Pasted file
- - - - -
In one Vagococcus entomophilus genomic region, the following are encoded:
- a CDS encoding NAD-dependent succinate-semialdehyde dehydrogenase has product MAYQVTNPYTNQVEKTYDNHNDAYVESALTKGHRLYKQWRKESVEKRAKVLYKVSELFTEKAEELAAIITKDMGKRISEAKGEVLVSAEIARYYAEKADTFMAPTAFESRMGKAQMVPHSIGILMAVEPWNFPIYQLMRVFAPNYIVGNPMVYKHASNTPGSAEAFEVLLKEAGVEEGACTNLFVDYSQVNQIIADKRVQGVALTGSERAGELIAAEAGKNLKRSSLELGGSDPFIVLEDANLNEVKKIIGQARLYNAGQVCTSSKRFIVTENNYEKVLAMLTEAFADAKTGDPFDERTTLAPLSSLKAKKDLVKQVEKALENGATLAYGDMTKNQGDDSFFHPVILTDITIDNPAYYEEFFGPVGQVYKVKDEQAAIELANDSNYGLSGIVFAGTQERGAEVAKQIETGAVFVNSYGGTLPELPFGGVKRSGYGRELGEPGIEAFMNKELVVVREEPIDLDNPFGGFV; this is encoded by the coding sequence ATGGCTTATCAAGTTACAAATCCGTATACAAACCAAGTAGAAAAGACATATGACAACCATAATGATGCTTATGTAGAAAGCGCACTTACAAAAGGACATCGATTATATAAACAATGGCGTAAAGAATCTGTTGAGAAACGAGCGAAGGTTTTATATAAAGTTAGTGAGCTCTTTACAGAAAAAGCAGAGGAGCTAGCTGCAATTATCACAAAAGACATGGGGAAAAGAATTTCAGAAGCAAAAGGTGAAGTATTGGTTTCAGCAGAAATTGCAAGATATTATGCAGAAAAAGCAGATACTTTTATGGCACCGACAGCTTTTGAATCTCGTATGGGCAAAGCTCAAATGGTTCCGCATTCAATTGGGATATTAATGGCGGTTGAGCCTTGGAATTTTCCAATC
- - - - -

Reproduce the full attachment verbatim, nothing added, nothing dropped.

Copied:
In one Vagococcus entomophilus genomic region, the following are encoded:
- a CDS encoding NAD-dependent succinate-semialdehyde dehydrogenase has product MAYQVTNPYTNQVEKTYDNHNDAYVESALTKGHRLYKQWRKESVEKRAKVLYKVSELFTEKAEELAAIITKDMGKRISEAKGEVLVSAEIARYYAEKADTFMAPTAFESRMGKAQMVPHSIGILMAVEPWNFPIYQLMRVFAPNYIVGNPMVYKHASNTPGSAEAFEVLLKEAGVEEGACTNLFVDYSQVNQIIADKRVQGVALTGSERAGELIAAEAGKNLKRSSLELGGSDPFIVLEDANLNEVKKIIGQARLYNAGQVCTSSKRFIVTENNYEKVLAMLTEAFADAKTGDPFDERTTLAPLSSLKAKKDLVKQVEKALENGATLAYGDMTKNQGDDSFFHPVILTDITIDNPAYYEEFFGPVGQVYKVKDEQAAIELANDSNYGLSGIVFAGTQERGAEVAKQIETGAVFVNSYGGTLPELPFGGVKRSGYGRELGEPGIEAFMNKELVVVREEPIDLDNPFGGFV; this is encoded by the coding sequence ATGGCTTATCAAGTTACAAATCCGTATACAAACCAAGTAGAAAAGACATATGACAACCATAATGATGCTTATGTAGAAAGCGCACTTACAAAAGGACATCGATTATATAAACAATGGCGTAAAGAATCTGTTGAGAAACGAGCGAAGGTTTTATATAAAGTTAGTGAGCTCTTTACAGAAAAAGCAGAGGAGCTAGCTGCAATTATCACAAAAGACATGGGGAAAAGAATTTCAGAAGCAAAAGGTGAAGTATTGGTTTCAGCAGAAATTGCAAGATATTATGCAGAAAAAGCAGATACTTTTATGGCACCGACAGCTTTTGAATCTCGTATGGGCAAAGCTCAAATGGTTCCGCATTCAATTGGGATATTAATGGCGGTTGAGCCTTGGAATTTTCCAATC